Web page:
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Indecent Proposal (The Boys of Bishop) Mass Market Paperback – September 30, 2014
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“Real, immediate, and wrenching. This is a love story not to be missed.”—Publishers Weekly (starred review)
“In [Molly] O’Keefe’s very capable hands, readers are drawn into Ryan and Harrison’s engaging journey to understanding and love. . . . A touching, sexy and surprising story of two people from completely different worlds who turn out to be a perfect match.”—Kirkus Reviews
“Whatever rating system you might use to rank book reads, Indecent Proposal by Molly O’Keefe will blow it right out of the water. . . . Once again, with this book, she excels! Indecent Proposal brings together two lonely, pained individuals, puts them in an untenable relationship, and has them come out the other side in a solid and loving partnership. But the path to get there is filled with anguish and soul searching, and whew, what a ride! . . . I can’t wait to see what O’Keefe offers next.”—Fresh Fiction
“Gut-wrenching, funny, thought-provoking and romantic. Harrison and Ryan are so finely crafted you’ll walk away feeling as if you’d always know their hearts.”—The Book Nympho
“Indecent Proposal is a heartfelt, poignant and sexy addition to the Boys of Bishop series that old and new fans are going to love.”—Book Reviews & More by Kathy
About the Author
Molly O’Keefe published her first Harlequin romance at age twenty-five and hasn’t looked back. She loves exploring each character’s road toward happily ever after. She’s won two Romantic Times Reviewers’ Choice awards and the RITA for Best Novella in 2010. Originally from a small town outside of Chicago, she now lives in Toronto, Canada, with her husband, two kids, and the largest heap of dirty laundry in North America.
Top customer reviews
"Indecent Proposal" is the story of Ryan Kaminski, a down-and-out bar tender in New York, and Harrison Montgomery, an up-and-coming politician from a political dynasty in Georgia. The two meet at the bar where Ryan works while Harrison is in New York trying to rescue his sister. They share an explosive night of passion, Ryan ends up pregnant and the two are forced to marry so Harrison isn't involved in a political scandal.
I liked Ryan to a point. She was strong and independent, but seemed to have no life plan or marketable skills. I thought she and Harrison had great chemistry, and once they were on the campaign trail together it seemed that Ryan was a natural at relating to the average voter. I liked that she could hold her own in Harrison's world.
I didn't like or dislike Harrison. He was something of a nonentity and his personality was too extreme. He was emotionally closed most of the time unless he was having sex with Ryan. I never got the sense that he knew what love was or how to express it so I never believed that he could be in love with Ryan. I also never felt that he had any feelings toward the baby or being a father.
I did think Ryan and Harrison had great chemistry and I wanted them to end up together. I enjoyed the sex scenes but my one complaint would be that, at times, they seemed almost too rough; there was no tenderness. Which I didn't enjoy. It's hard to explain.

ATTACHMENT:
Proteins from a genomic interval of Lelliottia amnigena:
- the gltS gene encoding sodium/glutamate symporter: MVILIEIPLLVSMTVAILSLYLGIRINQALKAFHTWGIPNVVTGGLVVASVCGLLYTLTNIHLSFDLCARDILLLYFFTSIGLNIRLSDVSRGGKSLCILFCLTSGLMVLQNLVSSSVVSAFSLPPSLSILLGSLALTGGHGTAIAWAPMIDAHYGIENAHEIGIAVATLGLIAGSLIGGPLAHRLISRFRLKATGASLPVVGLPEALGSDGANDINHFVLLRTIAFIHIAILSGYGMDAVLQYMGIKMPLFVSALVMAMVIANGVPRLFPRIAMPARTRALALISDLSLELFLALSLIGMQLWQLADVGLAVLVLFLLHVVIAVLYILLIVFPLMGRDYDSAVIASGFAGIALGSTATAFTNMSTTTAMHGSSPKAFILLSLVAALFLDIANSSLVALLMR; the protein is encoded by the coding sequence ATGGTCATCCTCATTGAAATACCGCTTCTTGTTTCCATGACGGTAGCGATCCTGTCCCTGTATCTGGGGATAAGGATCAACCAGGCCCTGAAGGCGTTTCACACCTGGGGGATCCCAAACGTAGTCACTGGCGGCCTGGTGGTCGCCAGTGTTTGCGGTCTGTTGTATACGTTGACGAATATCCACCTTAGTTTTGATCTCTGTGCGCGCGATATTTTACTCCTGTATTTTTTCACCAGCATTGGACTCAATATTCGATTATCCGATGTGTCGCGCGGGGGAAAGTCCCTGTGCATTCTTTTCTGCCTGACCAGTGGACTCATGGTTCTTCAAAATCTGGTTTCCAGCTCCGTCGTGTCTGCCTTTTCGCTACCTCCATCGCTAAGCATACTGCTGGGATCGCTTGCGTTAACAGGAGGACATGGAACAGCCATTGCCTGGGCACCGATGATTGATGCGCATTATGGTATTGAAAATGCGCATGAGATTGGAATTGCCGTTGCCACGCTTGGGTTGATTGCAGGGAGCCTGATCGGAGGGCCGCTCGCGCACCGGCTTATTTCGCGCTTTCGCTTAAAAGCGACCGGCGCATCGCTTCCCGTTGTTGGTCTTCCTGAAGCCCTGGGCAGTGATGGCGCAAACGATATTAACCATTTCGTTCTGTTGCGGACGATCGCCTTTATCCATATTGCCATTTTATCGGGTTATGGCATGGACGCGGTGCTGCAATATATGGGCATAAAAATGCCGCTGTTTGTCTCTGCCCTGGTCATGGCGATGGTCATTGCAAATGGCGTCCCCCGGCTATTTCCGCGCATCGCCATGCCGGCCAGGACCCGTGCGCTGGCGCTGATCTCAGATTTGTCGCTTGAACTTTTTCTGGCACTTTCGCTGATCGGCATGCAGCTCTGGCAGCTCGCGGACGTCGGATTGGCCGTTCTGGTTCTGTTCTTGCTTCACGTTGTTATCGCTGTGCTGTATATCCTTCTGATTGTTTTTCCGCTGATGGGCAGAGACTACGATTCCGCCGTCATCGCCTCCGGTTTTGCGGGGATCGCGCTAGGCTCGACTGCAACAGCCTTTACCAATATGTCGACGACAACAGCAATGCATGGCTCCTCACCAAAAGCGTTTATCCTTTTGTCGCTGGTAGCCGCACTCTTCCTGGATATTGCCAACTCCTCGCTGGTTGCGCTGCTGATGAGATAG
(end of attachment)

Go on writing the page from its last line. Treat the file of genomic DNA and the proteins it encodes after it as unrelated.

As mentioned previously, I enjoyed the first half of this book and could not put it down. But when I picked it back up, I had a hard time getting back into it. Mostly because it became repetitive. Harrison and Ryan would be emotionally closed, they would touch, they would have sex, they would want to reach the other ... lather, rinse, repeat for 150 pages until I just didn't care any more.
I didn't like that everyone in the book was so damaged. Ryan had problems with her family; she hadn't talked to them in six years because she married a man who beat her. This was never really dealt with in a satisfying way and it was never explained why her family would virtually disown her after this has happened. Even when Ryan goes home they never talk about it, and it was such a big part of her story this thing with her family it deserved more than what it was given.
Harrison's parents were OK, his father was an alcoholic letch but I was never sure what to make of his mother. Was she a bad guy? Was she a good guy? Was she just misunderstood? For a while there it seemed like she would be redeemed and make amends but that never really seemed to happen.
The only character I really liked and wanted to know more about was Wallace. I base this mostly on the description of his ties. He was the only character who didn't seem damaged beyond hope and out of everyone, I wanted him to have a happy ending.
For me, this book never really had a sense of place. It's part of the Boys of Bishop series (why I could not tell you; the only person who seems to be in Bishop is Harrison's sister) and it's supposed to be set in Atlanta. But the author doesn't do a great job of painting a picture of Atlanta, or the South at all really. I had a better sense of New York and that was only from the description of Ryan's apartment.
Overall, I found this book an enjoyable, and fast, read and would recommend it if you're looking for a quick romance.
Most recent customer reviews
This was a great book where two people meet and have instant chemistry, but it's just for a night. They are two strangers living in different worlds.Read more